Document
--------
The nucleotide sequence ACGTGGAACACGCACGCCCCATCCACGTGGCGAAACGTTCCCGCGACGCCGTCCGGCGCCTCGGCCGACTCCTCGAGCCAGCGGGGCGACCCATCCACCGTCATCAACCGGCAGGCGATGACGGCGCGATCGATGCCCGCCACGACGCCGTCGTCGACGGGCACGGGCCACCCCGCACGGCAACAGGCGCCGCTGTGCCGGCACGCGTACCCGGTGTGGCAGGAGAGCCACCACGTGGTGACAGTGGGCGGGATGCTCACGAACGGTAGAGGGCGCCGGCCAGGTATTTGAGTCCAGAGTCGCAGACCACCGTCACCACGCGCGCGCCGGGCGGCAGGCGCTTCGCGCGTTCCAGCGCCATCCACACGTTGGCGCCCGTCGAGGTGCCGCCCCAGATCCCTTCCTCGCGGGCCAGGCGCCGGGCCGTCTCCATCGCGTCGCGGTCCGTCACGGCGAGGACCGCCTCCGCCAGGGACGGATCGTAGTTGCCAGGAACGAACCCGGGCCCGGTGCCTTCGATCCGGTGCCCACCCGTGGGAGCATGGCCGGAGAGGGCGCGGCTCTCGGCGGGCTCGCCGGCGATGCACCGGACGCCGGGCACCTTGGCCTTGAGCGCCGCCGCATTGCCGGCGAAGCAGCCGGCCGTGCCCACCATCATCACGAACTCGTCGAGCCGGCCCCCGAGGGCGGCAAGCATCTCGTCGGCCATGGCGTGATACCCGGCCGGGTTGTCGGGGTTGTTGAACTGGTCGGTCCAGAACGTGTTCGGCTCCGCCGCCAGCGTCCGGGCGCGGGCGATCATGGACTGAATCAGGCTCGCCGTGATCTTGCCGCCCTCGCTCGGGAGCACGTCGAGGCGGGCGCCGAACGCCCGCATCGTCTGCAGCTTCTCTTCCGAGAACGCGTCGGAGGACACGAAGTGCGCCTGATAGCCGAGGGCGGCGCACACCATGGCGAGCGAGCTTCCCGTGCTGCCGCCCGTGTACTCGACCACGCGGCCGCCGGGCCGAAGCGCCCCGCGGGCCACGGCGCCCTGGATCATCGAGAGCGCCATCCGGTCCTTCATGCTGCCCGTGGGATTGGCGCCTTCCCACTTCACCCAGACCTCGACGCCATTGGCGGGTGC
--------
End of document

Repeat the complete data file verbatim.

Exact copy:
The nucleotide sequence ACGTGGAACACGCACGCCCCATCCACGTGGCGAAACGTTCCCGCGACGCCGTCCGGCGCCTCGGCCGACTCCTCGAGCCAGCGGGGCGACCCATCCACCGTCATCAACCGGCAGGCGATGACGGCGCGATCGATGCCCGCCACGACGCCGTCGTCGACGGGCACGGGCCACCCCGCACGGCAACAGGCGCCGCTGTGCCGGCACGCGTACCCGGTGTGGCAGGAGAGCCACCACGTGGTGACAGTGGGCGGGATGCTCACGAACGGTAGAGGGCGCCGGCCAGGTATTTGAGTCCAGAGTCGCAGACCACCGTCACCACGCGCGCGCCGGGCGGCAGGCGCTTCGCGCGTTCCAGCGCCATCCACACGTTGGCGCCCGTCGAGGTGCCGCCCCAGATCCCTTCCTCGCGGGCCAGGCGCCGGGCCGTCTCCATCGCGTCGCGGTCCGTCACGGCGAGGACCGCCTCCGCCAGGGACGGATCGTAGTTGCCAGGAACGAACCCGGGCCCGGTGCCTTCGATCCGGTGCCCACCCGTGGGAGCATGGCCGGAGAGGGCGCGGCTCTCGGCGGGCTCGCCGGCGATGCACCGGACGCCGGGCACCTTGGCCTTGAGCGCCGCCGCATTGCCGGCGAAGCAGCCGGCCGTGCCCACCATCATCACGAACTCGTCGAGCCGGCCCCCGAGGGCGGCAAGCATCTCGTCGGCCATGGCGTGATACCCGGCCGGGTTGTCGGGGTTGTTGAACTGGTCGGTCCAGAACGTGTTCGGCTCCGCCGCCAGCGTCCGGGCGCGGGCGATCATGGACTGAATCAGGCTCGCCGTGATCTTGCCGCCCTCGCTCGGGAGCACGTCGAGGCGGGCGCCGAACGCCCGCATCGTCTGCAGCTTCTCTTCCGAGAACGCGTCGGAGGACACGAAGTGCGCCTGATAGCCGAGGGCGGCGCACACCATGGCGAGCGAGCTTCCCGTGCTGCCGCCCGTGTACTCGACCACGCGGCCGCCGGGCCGAAGCGCCCCGCGGGCCACGGCGCCCTGGATCATCGAGAGCGCCATCCGGTCCTTCATGCTGCCCGTGGGATTGGCGCCTTCCCACTTCACCCAGACCTCGACGCCATTGGCGGGTGC